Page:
It’s a bleak scene unfolding at Nyamasao camp in Ombaka, Nyando sub-County, Kisumu.
It’s a chilly morning and a group of children, some with no shoes and barely dressed, are sprawled out trying to catch fainty rays.
The women, exhausted and anxious, sit outside their tiny tents with their chins in their hands, wondering where the next meal will come from.
But the hardship doesn’t end there. The men and older children have left the camp in search of food from well-wishers, leaving behind the most vulnerable.
With their homes submerged in floodwaters and the backflow of Lake Victoria wreaking havoc, life has become a desperate scramble for survival.
The camp is now home to more than 1,500 villagers seeking refuge, including 10 pregnant women and two new mothers with week-old babies. The elderly, frail and sickly, are also among those seeking shelter. But food and non-food items are in short supply, making the situation a dire humanitarian crisis.
Bunde Health Centre is 10 kilometres away from the camp and roads are almost impassable, forcing women to give birth in the camp while the sick resort to self-medication.
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Each tent is occupied by a family regardless of its size, as others try to be absorbed in homes on higher grounds.
In the congested camps are sleeping mats for those who did not manage to salvage any property from their flooded homes.
The disaster committee in the area has reported a malaria outbreak.
Three weeks ago, hundreds of residents from 12 villages in Kakola Ombaka sub-location were rendered homeless after their houses were submerged.
More than 800 households in Kanyipola, Kasambura, Tura, Kaloo, and Kasiwindi villages were hit by flash floods after River Nyando burst its banks, following heavy rains and backflow of Lake Victoria.
Jane Achieng holds her one-year-old daughter. Her baby is malnourished.
“All was well until the floods destroyed all we had... We have camped here for a few weeks but the situation is getting worse each day,” Achieng says.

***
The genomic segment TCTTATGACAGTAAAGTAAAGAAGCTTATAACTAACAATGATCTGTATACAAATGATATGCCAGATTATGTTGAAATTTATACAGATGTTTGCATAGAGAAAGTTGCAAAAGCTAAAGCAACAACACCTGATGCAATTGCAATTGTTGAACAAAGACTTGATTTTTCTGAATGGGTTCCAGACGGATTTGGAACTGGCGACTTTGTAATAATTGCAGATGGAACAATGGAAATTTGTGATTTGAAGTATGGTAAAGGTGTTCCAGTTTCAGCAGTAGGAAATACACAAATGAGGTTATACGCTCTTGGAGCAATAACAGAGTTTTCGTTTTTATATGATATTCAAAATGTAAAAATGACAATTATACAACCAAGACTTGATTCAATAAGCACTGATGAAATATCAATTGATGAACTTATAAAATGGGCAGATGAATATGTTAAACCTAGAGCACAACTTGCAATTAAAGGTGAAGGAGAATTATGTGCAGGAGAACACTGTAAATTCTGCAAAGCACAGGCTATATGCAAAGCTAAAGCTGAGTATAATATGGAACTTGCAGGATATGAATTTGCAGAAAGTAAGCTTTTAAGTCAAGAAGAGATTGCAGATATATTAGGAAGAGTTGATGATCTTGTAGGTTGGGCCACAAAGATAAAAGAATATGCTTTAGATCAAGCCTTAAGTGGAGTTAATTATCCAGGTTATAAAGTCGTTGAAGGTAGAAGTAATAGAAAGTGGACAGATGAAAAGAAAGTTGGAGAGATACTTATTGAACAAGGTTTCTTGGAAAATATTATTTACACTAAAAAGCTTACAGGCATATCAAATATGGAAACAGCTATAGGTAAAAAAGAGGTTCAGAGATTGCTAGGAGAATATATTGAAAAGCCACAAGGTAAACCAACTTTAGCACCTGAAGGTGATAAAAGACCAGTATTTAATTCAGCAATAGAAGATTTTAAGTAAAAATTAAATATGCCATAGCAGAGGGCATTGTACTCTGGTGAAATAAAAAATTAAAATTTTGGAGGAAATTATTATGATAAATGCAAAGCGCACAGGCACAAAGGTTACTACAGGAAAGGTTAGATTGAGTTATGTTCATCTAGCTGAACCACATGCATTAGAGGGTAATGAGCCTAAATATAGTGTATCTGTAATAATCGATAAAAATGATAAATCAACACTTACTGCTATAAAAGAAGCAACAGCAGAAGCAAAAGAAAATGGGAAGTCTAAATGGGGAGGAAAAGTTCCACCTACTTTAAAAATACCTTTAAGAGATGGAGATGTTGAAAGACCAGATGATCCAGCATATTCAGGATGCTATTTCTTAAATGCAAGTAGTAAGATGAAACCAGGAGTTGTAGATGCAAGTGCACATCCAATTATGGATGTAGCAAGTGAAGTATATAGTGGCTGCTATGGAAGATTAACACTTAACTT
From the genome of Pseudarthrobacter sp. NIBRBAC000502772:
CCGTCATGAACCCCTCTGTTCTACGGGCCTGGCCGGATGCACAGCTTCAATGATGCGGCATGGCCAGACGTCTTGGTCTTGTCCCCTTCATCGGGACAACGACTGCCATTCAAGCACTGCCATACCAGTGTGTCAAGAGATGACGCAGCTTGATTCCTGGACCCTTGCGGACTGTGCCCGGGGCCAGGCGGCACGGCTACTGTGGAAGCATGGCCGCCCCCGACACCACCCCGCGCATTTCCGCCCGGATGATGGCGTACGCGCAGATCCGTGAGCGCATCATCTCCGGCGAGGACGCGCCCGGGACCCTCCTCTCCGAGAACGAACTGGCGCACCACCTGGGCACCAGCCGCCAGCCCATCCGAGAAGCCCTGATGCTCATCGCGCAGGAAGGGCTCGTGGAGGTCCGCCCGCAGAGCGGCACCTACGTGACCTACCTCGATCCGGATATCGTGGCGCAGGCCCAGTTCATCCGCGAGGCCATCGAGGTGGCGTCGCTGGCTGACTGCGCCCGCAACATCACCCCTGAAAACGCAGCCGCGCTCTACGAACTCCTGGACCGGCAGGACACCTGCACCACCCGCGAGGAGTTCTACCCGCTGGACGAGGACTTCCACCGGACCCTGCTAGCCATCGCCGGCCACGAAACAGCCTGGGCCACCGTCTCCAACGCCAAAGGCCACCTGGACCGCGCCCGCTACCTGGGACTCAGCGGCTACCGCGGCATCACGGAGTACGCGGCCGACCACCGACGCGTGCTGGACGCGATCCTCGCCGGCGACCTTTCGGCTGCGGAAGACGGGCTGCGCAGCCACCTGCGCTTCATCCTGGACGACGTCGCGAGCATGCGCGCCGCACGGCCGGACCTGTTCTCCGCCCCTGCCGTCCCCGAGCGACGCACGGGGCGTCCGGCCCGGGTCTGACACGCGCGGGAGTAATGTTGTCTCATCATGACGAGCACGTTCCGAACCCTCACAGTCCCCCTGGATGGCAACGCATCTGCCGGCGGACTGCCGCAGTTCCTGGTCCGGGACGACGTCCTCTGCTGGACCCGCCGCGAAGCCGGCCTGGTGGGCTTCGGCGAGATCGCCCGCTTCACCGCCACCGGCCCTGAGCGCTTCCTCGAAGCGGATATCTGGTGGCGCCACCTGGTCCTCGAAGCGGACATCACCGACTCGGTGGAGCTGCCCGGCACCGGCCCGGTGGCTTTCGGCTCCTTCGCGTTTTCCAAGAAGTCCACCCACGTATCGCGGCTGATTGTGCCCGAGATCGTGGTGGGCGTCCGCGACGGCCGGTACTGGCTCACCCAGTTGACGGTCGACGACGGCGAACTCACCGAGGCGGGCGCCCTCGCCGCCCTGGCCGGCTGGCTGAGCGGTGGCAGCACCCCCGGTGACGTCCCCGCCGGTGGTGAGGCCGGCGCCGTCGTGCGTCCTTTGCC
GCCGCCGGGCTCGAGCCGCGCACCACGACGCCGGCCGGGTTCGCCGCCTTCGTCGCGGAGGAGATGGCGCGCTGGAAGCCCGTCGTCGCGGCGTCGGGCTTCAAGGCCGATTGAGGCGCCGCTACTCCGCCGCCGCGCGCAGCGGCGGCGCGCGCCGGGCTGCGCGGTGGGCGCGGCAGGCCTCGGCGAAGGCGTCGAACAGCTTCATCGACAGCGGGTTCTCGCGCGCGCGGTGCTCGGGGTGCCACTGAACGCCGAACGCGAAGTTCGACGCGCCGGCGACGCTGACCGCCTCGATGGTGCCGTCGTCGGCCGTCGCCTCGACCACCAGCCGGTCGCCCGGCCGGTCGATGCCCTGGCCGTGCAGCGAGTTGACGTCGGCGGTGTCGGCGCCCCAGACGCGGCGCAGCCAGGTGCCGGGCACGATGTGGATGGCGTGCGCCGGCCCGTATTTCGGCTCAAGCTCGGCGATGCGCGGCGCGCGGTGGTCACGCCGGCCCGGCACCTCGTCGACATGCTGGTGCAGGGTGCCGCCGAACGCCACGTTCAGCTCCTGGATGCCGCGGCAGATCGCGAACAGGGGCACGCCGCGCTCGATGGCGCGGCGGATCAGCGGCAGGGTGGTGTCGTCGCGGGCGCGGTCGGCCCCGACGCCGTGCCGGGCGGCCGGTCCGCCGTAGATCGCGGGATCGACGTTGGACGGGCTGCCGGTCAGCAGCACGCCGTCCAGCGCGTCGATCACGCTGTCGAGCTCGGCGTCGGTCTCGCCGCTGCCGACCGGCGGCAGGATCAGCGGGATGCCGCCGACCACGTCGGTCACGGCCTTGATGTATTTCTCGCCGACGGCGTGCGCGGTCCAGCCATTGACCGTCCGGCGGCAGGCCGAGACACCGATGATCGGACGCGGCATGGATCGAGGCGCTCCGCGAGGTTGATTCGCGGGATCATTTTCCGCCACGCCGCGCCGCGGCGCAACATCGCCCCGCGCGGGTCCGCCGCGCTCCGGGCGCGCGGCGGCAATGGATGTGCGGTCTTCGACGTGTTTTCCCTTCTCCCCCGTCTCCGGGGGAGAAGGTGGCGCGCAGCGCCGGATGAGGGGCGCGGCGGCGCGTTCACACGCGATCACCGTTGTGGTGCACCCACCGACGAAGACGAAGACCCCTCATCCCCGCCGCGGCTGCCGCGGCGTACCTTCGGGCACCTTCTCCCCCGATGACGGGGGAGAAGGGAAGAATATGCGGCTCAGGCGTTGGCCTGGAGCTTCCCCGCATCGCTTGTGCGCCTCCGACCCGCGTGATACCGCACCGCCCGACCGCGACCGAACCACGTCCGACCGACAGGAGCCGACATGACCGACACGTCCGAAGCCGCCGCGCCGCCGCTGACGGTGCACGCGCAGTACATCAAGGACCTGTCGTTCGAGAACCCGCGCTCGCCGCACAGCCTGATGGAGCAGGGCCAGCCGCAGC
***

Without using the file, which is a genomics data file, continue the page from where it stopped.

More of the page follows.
Ann Akinyi, a mother of five, says the tents are wearing out.
“The makeshift tents are too small for me and my family. Nights are cold and many a time my children get sick,” Akinyi says.
Mary Nyamondo, the disaster committee chair at Kakola Ombaka, says since the onset of the floods “we have experienced a serious humanitarian crisis due to a lack of food.”
She acknowledges to have received donations from a number of agencies but they have not been enough.
Nyamondo appeals that the construction of the dyke is hastened to help mitigate the raging waters.
“Many children are malnourished. They need food,” she says.
Those in the camp are suffering from various diseases such as malaria. They live in perpetual fear of invasion by snakes.
Nyamondo wants the national and Kisumu County governments to allocate a piece of land on higher grounds to resettle the flood victims.
There is one toilet at the camp, which is filling up due to increased water levels, a situation that has contributed to the cases of diarrhoea.
“Inside the camp, there are a few nets, blankets, and mattresses and with freezing cold at night, people’s health has been deteriorating,” says Nyamondo.
Data from County Disaster Management Committee shows over 12,500 people from 2,400 families have been displaced by floods in Kisumu County, with residents in Nyando, Muhoroni, Nyakach, Kisumu East and Seme sub-counties the hardest hit.
Governor Anyang’ Nyong’o is urging well-wishers to help those affected by providing both food and non-food items.
“We are doing everything possible to ensure that the affected families receive the necessary assistance they need during these trying times and we are therefore calling for support from well-wishers to contribute both food and non-food items to help the affected households,” Nyong’o said.
The Kisumu County Government has been evacuating families to safer grounds, including makeshift camps.”
The makeshift shelters are crowded with people of all ages. Despite the dire circumstances, there is a sense of community that prevails. Volunteers and aid workers are tirelessly working to provide relief to the flood victims, distributing food, water, and blankets.